Till very lately the Chinese in their maps of the earth, set down the Celestial Empire in the middle of a large square, and dotted round it the other kingdoms of the world, supposed to be 72 in number, assigning to the latter ridiculous or contemptuous names.
One of these, for example, was Siaogin que or the Kingdom of Dwarfs, whose inhabitants they imagined to be so small as to be under the necessity of tying themselves together in bunches, to prevent their being carried away by the kites.
In 1668 the Viceroy of Canton, in a memorial to the Emperor, on the subject of the Portuguese embassy, says, ‘We find very plainly that Europe is only two little islands in the middle of the sea. With such ideas of other nations, it is not wonderful that they should consider the embassies and presents sent to them as marks of submission, and hasten to write down the donors in their maps, as tributaries of the Chinese Empire.‘
Published March 28, 1829
Notes about Freedom’s Journal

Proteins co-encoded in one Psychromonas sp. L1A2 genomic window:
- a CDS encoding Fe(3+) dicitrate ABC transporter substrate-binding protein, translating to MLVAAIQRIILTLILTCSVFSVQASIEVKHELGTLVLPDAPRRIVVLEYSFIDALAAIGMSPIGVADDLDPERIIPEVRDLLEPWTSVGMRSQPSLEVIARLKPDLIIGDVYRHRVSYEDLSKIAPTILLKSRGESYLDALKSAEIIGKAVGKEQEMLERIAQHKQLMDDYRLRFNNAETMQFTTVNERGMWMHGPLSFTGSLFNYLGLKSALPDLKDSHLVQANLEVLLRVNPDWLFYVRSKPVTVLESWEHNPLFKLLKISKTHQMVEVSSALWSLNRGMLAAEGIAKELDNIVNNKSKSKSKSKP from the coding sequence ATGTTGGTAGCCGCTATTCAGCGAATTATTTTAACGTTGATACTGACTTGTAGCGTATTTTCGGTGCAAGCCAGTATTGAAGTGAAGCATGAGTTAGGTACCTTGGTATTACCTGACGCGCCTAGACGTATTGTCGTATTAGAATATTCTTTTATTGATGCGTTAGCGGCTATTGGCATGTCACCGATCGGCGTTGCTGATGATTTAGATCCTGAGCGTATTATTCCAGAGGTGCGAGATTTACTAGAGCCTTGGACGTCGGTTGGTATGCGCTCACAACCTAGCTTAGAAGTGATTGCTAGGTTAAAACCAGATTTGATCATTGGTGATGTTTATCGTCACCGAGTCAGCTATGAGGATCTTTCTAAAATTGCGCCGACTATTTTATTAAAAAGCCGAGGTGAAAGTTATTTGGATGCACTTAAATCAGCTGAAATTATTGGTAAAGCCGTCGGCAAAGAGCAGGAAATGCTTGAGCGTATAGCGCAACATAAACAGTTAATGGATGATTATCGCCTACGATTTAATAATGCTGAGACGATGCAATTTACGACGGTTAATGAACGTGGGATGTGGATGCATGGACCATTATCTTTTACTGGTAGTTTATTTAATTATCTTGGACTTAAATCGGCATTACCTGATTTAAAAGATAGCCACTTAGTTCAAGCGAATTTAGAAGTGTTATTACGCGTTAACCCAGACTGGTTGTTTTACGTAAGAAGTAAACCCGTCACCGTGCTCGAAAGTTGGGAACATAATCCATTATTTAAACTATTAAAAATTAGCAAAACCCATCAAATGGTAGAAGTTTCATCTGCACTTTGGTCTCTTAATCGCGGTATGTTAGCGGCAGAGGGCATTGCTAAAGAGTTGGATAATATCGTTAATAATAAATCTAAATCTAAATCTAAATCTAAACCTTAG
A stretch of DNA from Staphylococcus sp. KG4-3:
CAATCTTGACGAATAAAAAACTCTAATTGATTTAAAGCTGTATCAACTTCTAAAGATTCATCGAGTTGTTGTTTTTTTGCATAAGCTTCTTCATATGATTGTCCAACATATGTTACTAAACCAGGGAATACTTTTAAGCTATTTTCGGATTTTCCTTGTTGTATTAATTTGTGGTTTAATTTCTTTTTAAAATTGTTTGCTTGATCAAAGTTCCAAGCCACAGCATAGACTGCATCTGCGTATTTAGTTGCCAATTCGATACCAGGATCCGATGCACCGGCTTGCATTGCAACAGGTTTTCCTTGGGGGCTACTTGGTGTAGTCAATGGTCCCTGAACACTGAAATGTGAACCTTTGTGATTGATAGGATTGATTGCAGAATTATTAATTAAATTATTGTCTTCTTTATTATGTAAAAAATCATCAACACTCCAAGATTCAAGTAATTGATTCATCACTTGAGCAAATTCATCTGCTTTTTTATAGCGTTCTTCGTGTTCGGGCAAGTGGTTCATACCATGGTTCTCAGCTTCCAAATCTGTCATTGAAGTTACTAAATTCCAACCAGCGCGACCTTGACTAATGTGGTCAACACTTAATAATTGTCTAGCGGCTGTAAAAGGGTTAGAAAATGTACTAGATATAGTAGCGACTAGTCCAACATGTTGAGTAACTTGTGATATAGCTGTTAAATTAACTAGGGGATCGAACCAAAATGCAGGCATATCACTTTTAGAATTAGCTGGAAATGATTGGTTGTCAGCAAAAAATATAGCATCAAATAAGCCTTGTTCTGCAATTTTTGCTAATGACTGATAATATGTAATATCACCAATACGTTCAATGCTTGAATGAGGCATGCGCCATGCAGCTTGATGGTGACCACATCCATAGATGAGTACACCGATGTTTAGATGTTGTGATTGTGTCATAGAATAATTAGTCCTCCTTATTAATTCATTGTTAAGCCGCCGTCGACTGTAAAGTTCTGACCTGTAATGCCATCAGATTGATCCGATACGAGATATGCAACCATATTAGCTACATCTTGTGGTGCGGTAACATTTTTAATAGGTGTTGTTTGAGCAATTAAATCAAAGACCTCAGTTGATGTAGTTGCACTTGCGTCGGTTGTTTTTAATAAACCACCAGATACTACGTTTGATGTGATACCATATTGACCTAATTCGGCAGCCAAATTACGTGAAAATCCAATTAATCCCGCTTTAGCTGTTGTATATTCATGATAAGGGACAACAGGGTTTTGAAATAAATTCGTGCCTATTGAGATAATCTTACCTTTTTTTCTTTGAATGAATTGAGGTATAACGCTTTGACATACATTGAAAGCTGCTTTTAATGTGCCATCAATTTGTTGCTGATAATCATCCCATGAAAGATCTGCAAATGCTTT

Freedom’s Journal was the first African American owned and operated newspaper published in the United States. Published weekly in New York City from 16 March 1827 to 28 March 1829, the journal was edited by John Russwurm and co-editor, Samuel Cornish who contributed only through the 14 September 1827 issue.
The editors Cornish and Russwurn used Freedom’s Journal to oppose the other racist newspapers in New York City and in order to publicly protest their current treatment. They believed that these mass accounts inaccurately represented blacks in New York City and that their newspaper would be a response to the mass newspapers in NYC that distorted African-Americans. People were ignorant of the truth and they thought Freedom’s Journal might change the perception of Black’s in society. Cornish and Russwurm argued in the first issue of the freedom journal that, “Too long have others spoken for us, too long has the public been deceived by misrepresentations…”
However, Cornish and Russwurm’s objective for Freedom’s Journal did not only concern racism against African-Americans but also involved the autonomy and identity of African-Americans in society.
We have Freedom’s Journal as a complete collection covering March 16, 1827 — March 28, 1829.
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